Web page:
Sick of Sauvignon Blanc? Over Chardonnay? Wouldn’t be caught dead with a glass of Pinot Grigio? As the mercury rises and summer kicks into full swing, you might be searching for some new white wines to whet your whistle and please your palate.
Search no further. Instead, stop by your local wine store and ask if they carry any Greek wines. Yes, they make wines in Greece! And they’ve been doing so for about 4,000 years now. Unfortunately, we just don’t get much of it in the US.
According to the most recent figures from the National Interprofessional Organization of Vine and Wine, Greece produces just 1.2% of the world’s wine, ranking it 17th among wine-producing nations. Just 15% of it is imported to the US, accounting for a mere 0.3% of our total wine imports. That’s right, it’s less than a third of a percent of the wine we import to the country.
However, you can still find it more and more places. Greece has a rich and thriving wine industry, with around 800 wineries in the country overall, and over 300 indigenous varieties of grapes. So there’s some fabulous stuff to try, and you don’t have to settle for retsina, which tastes pine-fresh to me thanks to the resin used to coat the vessels that store it.
Here are the three main white-grape varieties you’re likely to encounter, and what you can expect to taste.
Assyrtiko: Primarily grown in the Aegean islands, this grape is quickly spreading to other Greek regions as well. Wines made from it tend to be crisp and light-bodied, but with some heft and complexity to them and a zing of minerality thanks to poor soils and cooling sea breezes.
Malagousia: Fun fact about the Malagousia grape variety – it almost went extinct before an enterprising young winemaker named Vangelis Gerovassilou brought it back from the brink in the 1980s. And thank goodness he did, because the wines made from it (by about 40 wineries these days) tend to exhibit tropical fruit flavors, floral and nutty aromas, and just the right balance of acid to keep them tasting fresh.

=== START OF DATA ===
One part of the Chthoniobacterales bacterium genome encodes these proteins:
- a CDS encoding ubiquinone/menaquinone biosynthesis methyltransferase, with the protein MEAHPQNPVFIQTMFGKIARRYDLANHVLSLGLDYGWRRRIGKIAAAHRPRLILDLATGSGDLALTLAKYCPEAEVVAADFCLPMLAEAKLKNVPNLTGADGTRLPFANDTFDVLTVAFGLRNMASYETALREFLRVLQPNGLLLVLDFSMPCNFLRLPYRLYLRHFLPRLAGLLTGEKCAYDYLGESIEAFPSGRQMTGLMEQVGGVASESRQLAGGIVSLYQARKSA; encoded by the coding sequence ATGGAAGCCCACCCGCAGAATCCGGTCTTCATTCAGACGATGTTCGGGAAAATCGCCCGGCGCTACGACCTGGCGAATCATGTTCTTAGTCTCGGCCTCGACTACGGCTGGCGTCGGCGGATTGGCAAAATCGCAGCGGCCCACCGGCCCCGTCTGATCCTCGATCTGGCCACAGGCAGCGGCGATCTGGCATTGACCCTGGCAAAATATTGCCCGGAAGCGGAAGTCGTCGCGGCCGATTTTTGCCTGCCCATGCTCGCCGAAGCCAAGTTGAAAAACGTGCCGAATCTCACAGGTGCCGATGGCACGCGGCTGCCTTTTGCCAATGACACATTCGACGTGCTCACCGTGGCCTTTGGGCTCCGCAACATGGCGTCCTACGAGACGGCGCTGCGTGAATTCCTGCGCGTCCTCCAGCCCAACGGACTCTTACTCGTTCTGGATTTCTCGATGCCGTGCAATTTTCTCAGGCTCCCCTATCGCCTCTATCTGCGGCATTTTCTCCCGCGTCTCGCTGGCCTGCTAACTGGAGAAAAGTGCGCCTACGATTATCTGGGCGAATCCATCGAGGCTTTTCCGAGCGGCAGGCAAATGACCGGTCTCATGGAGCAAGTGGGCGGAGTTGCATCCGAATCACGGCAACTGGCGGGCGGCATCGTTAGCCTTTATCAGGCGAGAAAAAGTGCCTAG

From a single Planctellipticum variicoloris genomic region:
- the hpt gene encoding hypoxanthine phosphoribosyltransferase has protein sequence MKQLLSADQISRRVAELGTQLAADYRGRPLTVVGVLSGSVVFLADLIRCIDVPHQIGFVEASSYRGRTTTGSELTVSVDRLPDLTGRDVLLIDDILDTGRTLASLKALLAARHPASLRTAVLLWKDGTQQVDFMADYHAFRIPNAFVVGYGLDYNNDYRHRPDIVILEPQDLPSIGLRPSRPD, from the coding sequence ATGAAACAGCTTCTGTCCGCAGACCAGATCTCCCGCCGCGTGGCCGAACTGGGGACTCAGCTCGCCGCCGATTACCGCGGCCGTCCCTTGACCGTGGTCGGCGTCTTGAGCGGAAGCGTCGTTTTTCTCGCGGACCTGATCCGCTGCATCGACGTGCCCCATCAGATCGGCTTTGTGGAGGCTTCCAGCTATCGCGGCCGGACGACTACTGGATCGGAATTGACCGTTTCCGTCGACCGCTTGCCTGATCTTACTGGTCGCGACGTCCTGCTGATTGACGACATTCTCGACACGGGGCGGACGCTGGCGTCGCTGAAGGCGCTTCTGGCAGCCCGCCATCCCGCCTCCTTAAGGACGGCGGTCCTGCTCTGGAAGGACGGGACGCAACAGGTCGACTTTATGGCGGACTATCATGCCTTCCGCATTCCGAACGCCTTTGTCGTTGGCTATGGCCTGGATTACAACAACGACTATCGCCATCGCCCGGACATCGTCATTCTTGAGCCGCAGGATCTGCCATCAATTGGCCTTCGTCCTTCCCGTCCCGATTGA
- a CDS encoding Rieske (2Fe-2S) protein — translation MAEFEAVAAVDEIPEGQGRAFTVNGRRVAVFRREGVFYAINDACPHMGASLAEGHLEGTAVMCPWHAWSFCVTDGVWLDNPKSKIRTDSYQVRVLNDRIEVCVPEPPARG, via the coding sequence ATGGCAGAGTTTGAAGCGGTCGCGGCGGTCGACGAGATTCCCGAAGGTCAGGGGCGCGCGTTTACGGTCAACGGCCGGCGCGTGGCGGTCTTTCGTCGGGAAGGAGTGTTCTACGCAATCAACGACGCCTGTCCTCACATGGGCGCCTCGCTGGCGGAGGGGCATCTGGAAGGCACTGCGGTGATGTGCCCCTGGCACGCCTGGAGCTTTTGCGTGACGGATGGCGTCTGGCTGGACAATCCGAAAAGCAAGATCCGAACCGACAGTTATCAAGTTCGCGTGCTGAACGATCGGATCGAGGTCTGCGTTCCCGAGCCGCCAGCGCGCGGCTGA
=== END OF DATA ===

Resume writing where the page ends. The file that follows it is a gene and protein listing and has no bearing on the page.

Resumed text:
Moschofilero: Aromatic and intense, moschofilero-made wines have a lot of floral notes, spice and rich citrus flavors, but with a finesse that keeps them from becoming too cloying.
I got to try about a dozen Greek wines, both red and white, during a tasting put on by New Wines of Greece and Cava Spiliadis a couple weeks ago. I was delighted by both the diversity and the quality of the wines we got to try, and I think you will be too. Here are four to try this summer.
Ktima Biblia Chora, Areti White: This white wine is made from 100% Assyrtiko from a vineyard in a region in Greek’s northeast along the Aegean Sea. The notes of lemon, grapefruit and almond are livened up by a jolt of tartaric acid which keeps the wine fresh and light on the palate. Try it with fresh seafood or grilled fish.
Ktima Tselepos Canava Chrissou: Another 100% Assyrtiko white, this one comes from the famous island of Santorini. It’s a delicious contrast to the Areti, with flavors of stone fruits like nectarine and apricot, as well as a tongue-tingling minerality thanks to the ashy soils of the island and the day-to-night temperature differentials. It should go great with oysters on the half shell.
Ktima Tselepos Mantinia: Also by Teselepos, this wine is made from 100% Moschofilero grapes in the Mantinia appellation of the Peloponnese. This is a more aromatic wine I liken to an Argentine Torrontès with dominant flavors like mandarin orange, white peach and honeysuckle. Try it with heavier fish dishes.
Ktima Gerovassiliou Malagousia: Made from 100% Malagousia by the man who saved the variety from extinction, this wine is redolent with tropical flavors like mango and pineapple, zesty spices like white pepper and ginger, and a hint of citrus as well. It comes from a region right along the coast in northeast Greece. Drink it with summer pasta dishes or fresh grilled veggies.